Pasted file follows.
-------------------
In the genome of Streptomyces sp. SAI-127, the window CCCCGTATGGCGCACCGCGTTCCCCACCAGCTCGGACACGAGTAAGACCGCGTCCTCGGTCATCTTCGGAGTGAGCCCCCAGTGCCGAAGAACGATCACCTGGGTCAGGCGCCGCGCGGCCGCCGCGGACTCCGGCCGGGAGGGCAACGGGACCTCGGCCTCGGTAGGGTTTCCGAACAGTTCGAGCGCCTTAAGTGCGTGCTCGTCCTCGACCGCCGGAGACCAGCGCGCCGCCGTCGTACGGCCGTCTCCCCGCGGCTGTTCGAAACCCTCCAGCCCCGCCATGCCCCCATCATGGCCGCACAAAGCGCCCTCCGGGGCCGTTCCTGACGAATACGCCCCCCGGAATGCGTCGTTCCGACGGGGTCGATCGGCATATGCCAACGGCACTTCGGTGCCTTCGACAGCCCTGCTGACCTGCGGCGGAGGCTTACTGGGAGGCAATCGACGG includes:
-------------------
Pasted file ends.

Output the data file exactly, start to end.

In the genome of Streptomyces sp. SAI-127, the window CCCCGTATGGCGCACCGCGTTCCCCACCAGCTCGGACACGAGTAAGACCGCGTCCTCGGTCATCTTCGGAGTGAGCCCCCAGTGCCGAAGAACGATCACCTGGGTCAGGCGCCGCGCGGCCGCCGCGGACTCCGGCCGGGAGGGCAACGGGACCTCGGCCTCGGTAGGGTTTCCGAACAGTTCGAGCGCCTTAAGTGCGTGCTCGTCCTCGACCGCCGGAGACCAGCGCGCCGCCGTCGTACGGCCGTCTCCCCGCGGCTGTTCGAAACCCTCCAGCCCCGCCATGCCCCCATCATGGCCGCACAAAGCGCCCTCCGGGGCCGTTCCTGACGAATACGCCCCCCGGAATGCGTCGTTCCGACGGGGTCGATCGGCATATGCCAACGGCACTTCGGTGCCTTCGACAGCCCTGCTGACCTGCGGCGGAGGCTTACTGGGAGGCAATCGACGG includes: